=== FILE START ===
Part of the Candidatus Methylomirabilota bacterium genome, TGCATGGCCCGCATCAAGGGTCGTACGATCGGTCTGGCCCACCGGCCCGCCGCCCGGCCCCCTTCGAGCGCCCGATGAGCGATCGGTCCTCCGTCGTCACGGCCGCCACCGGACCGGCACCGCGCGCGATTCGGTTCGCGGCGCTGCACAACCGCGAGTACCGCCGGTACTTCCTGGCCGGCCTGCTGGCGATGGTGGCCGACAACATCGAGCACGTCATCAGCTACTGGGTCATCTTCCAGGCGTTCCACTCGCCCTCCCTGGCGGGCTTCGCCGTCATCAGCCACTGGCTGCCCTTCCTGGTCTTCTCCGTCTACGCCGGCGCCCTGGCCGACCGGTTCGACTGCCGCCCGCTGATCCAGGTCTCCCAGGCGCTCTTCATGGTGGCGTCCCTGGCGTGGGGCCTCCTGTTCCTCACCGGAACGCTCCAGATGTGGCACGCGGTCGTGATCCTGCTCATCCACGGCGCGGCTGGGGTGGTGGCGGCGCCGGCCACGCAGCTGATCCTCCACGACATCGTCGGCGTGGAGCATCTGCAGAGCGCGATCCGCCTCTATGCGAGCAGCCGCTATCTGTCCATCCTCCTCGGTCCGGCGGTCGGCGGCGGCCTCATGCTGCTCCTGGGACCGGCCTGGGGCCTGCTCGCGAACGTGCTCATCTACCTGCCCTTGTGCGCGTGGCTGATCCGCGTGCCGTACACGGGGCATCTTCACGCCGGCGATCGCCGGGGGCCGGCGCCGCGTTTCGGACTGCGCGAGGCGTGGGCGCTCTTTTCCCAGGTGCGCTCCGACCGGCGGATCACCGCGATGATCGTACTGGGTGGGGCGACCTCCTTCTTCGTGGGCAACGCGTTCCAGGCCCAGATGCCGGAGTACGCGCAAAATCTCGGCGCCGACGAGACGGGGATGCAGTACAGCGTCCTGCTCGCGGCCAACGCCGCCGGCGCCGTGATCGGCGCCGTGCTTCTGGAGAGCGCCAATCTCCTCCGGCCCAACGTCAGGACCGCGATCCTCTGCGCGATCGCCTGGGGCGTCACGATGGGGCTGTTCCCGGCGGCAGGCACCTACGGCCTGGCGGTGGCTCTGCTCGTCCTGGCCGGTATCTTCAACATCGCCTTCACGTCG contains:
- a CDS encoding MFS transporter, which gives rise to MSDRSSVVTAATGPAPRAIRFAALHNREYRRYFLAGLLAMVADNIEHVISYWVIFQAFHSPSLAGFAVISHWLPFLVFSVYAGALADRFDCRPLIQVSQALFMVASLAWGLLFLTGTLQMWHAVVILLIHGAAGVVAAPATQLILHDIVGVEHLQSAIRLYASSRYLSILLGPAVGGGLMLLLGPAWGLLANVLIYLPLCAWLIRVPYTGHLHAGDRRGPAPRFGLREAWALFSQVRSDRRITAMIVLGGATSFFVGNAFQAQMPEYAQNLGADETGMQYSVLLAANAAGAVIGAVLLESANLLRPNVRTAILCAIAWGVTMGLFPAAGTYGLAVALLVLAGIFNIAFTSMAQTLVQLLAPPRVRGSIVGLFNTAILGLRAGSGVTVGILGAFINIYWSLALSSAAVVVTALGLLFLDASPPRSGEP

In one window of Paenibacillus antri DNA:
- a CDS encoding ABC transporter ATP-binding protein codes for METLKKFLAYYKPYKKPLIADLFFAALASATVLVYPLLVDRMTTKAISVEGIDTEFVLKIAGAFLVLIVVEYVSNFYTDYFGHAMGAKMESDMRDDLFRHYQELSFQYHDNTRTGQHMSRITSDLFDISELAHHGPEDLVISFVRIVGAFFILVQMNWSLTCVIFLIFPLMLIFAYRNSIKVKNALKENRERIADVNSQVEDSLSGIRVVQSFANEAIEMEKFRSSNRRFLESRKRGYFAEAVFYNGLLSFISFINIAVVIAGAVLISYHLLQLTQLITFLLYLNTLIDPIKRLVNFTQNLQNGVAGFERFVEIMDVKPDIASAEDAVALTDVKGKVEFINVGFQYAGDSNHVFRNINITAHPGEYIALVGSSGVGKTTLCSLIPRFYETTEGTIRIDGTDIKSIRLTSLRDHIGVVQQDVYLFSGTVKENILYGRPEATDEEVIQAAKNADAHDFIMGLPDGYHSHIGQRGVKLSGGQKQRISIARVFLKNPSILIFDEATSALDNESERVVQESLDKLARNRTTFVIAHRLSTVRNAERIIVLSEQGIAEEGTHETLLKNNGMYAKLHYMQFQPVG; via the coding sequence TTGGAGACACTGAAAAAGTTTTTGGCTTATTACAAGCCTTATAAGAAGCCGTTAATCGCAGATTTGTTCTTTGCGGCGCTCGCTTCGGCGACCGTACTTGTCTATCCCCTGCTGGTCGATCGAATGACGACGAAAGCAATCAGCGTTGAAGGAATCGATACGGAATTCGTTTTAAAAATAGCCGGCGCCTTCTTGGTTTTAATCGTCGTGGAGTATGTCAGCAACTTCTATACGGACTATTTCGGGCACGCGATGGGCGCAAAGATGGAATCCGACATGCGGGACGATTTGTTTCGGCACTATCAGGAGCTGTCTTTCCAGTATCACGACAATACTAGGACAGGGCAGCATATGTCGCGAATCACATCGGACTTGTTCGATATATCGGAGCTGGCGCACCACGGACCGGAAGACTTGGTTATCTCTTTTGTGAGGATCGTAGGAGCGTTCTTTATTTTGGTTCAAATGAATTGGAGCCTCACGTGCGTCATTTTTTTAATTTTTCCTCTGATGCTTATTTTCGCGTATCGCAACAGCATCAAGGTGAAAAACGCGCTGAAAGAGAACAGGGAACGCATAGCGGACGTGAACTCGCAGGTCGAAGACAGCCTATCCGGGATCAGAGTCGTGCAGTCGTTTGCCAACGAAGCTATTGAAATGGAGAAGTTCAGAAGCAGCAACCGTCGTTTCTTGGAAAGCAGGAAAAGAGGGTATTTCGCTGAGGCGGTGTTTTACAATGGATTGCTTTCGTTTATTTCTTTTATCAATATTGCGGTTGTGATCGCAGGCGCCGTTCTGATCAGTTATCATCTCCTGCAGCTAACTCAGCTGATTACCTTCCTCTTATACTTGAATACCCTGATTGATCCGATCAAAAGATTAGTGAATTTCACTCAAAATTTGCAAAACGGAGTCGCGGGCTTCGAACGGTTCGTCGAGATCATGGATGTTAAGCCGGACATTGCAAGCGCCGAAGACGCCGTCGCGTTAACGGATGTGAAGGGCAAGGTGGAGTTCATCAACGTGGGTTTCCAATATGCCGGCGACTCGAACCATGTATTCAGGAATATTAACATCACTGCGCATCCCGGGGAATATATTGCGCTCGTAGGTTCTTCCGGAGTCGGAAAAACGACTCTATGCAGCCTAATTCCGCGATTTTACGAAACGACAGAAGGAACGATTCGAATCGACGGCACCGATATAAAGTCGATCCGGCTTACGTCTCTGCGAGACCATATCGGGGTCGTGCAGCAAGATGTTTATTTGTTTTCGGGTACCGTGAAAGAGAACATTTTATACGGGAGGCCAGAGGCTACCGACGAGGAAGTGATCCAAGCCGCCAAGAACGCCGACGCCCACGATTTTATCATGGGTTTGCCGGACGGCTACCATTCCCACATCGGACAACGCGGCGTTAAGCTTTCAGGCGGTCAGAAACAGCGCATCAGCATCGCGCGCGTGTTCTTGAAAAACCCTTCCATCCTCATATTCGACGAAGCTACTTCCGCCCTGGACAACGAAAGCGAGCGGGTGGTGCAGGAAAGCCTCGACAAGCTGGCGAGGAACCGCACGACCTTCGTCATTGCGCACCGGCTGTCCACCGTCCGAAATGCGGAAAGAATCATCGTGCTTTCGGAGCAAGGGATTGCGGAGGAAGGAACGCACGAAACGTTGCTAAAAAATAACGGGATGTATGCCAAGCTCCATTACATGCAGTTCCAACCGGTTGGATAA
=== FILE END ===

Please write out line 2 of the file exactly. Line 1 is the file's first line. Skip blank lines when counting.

- a CDS encoding MFS transporter, which gives rise to MSDRSSVVTAATGPAPRAIRFAALHNREYRRYFLAGLLAMVADNIEHVISYWVIFQAFHSPSLAGFAVISHWLPFLVFSVYAGALADRFDCRPLIQVSQALFMVASLAWGLLFLTGTLQMWHAVVILLIHGAAGVVAAPATQLILHDIVGVEHLQSAIRLYASSRYLSILLGPAVGGGLMLLLGPAWGLLANVLIYLPLCAWLIRVPYTGHLHAGDRRGPAPRFGLREAWALFSQVRSDRRITAMIVLGGATSFFVGNAFQAQMPEYAQNLGADETGMQYSVLLAANAAGAVIGAVLLESANLLRPNVRTAILCAIAWGVTMGLFPAAGTYGLAVALLVLAGIFNIAFTSMAQTLVQLLAPPRVRGSIVGLFNTAILGLRAGSGVTVGILGAFINIYWSLALSSAAVVVTALGLLFLDASPPRSGEP